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Tali
Reply with quote  #1 


My native language is Russian and I also speak Hebrew quite fluently. I spoke mostly Hebrew to our son since his birth as I am the only one in the family who can expose him to Hebrew, the rest of the family speaks Russian, the community speaks English, although some basic classes of Hebrew will be offered later in the school by the native speakers.

  The official language in school is going to be English, as we live in USA. My concern is that although I am fluent in Hebrew and can express myself very well, even on the academic level, still it is not my native language. I feel like I would be able to talk more in general and to teach him more words if I would speak Russian. Right now I may be talking somewhat less to him (it is a very subtle difference, but I can feel it) and sometimes I may not know some insignificant specific words, in addition I have a little of a Russian accent when I speak Hebrew.

I am afraid to limit his language acquisition by my personal knowledge (in case of Hebrew).

My breaking point was about a month ago when during our walk in the zoo I saw that I actually don't know all the names of the animals and plants. I switched to Russian soon after that. I had a feeling that it was very weird to the baby...

What should I do now? I am confusing myself, not to mention the baby... We both want him to grow bilingual (trilingual, with English from the preschool on), but we feel like Russian should be his first language. On the other hand, my dream is to teach him Hebrew as well...

Any advise please?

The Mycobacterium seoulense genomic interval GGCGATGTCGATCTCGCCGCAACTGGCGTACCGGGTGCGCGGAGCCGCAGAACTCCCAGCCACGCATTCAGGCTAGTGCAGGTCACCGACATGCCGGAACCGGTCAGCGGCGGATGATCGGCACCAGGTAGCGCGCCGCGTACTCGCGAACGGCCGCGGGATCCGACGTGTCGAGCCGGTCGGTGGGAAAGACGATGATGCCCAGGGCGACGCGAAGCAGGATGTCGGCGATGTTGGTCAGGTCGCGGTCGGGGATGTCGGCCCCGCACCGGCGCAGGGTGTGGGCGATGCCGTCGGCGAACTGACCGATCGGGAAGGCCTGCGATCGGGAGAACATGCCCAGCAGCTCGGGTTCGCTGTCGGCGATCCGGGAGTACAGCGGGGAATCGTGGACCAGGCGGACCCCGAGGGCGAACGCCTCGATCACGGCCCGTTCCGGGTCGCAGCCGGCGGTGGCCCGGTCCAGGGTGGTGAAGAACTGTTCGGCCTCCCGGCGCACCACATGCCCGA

Andrew
Reply with quote  #2 
If I were you, I would continue to use Hebrew, and when a word comes up that you don't know the Hebrew for, simply switch into Russian for that word.  There seems to be a superstition that mixing languages will hopelessly confuse our children.  But in most countries where many languages are spoken, code switching (the term linguists use) is the norm.  In India virtually every educated person switches back and forth between their native language and English with their children, and these children are not thereby hopelessly confused for life!  So don't worry so much, and enjoy speaking as much Hebrew as you are comfortable with to your child.

I hope this helps!

Andrew

Siya
Reply with quote  #3 
Yea, keep going in Hebrew. Get one of those "1000 words in Hebrew book" and go over the different sections and learn obscure words you didn't already know. Also, these are great picture books for kids anyway.

I'm not sure how old your son is, but as he gets older he'll speak more and more Hebrew and Russian. If you have to substitute a word in another language, then do so and dont feel guilty. If you're really worried about his Hebrew, why not enroll him in a Hebrew Pre-K or play group. If there isn't one in your area--whats stopping you from starting one?

If there are enough Hebrew speakers in the area, why not start a co-op day care program? I think that you can take a couple weeks worth of classes for about 500 bucks with a community organization and then have your license to start a small day care out of your home, where you could keep up to 10 kids for a few hours a day and you and the parents could supply it with Hebrew Media and speak Hebrew around the kids.

Just a thought.

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